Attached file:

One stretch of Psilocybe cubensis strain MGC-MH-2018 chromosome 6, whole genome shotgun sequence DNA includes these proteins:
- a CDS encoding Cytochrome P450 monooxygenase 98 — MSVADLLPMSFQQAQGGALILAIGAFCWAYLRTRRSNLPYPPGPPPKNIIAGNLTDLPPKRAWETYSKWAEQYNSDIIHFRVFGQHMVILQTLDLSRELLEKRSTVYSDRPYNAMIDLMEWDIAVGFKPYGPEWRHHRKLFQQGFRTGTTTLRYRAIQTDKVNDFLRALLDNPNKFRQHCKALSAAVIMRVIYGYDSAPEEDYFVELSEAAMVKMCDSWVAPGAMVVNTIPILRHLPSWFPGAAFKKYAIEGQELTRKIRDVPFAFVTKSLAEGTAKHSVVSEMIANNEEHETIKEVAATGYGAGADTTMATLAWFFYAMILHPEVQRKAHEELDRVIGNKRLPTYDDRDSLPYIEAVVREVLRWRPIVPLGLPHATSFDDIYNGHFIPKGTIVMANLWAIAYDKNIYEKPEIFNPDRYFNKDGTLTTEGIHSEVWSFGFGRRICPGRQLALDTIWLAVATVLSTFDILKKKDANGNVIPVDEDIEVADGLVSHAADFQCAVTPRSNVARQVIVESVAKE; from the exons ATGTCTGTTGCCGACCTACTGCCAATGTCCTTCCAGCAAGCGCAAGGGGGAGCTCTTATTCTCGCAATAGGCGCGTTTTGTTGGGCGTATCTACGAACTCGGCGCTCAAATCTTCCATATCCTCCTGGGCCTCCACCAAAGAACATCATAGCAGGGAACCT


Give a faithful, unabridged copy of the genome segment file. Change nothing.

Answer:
One stretch of Psilocybe cubensis strain MGC-MH-2018 chromosome 6, whole genome shotgun sequence DNA includes these proteins:
- a CDS encoding Cytochrome P450 monooxygenase 98 — MSVADLLPMSFQQAQGGALILAIGAFCWAYLRTRRSNLPYPPGPPPKNIIAGNLTDLPPKRAWETYSKWAEQYNSDIIHFRVFGQHMVILQTLDLSRELLEKRSTVYSDRPYNAMIDLMEWDIAVGFKPYGPEWRHHRKLFQQGFRTGTTTLRYRAIQTDKVNDFLRALLDNPNKFRQHCKALSAAVIMRVIYGYDSAPEEDYFVELSEAAMVKMCDSWVAPGAMVVNTIPILRHLPSWFPGAAFKKYAIEGQELTRKIRDVPFAFVTKSLAEGTAKHSVVSEMIANNEEHETIKEVAATGYGAGADTTMATLAWFFYAMILHPEVQRKAHEELDRVIGNKRLPTYDDRDSLPYIEAVVREVLRWRPIVPLGLPHATSFDDIYNGHFIPKGTIVMANLWAIAYDKNIYEKPEIFNPDRYFNKDGTLTTEGIHSEVWSFGFGRRICPGRQLALDTIWLAVATVLSTFDILKKKDANGNVIPVDEDIEVADGLVSHAADFQCAVTPRSNVARQVIVESVAKE; from the exons ATGTCTGTTGCCGACCTACTGCCAATGTCCTTCCAGCAAGCGCAAGGGGGAGCTCTTATTCTCGCAATAGGCGCGTTTTGTTGGGCGTATCTACGAACTCGGCGCTCAAATCTTCCATATCCTCCTGGGCCTCCACCAAAGAACATCATAGCAGGGAACCT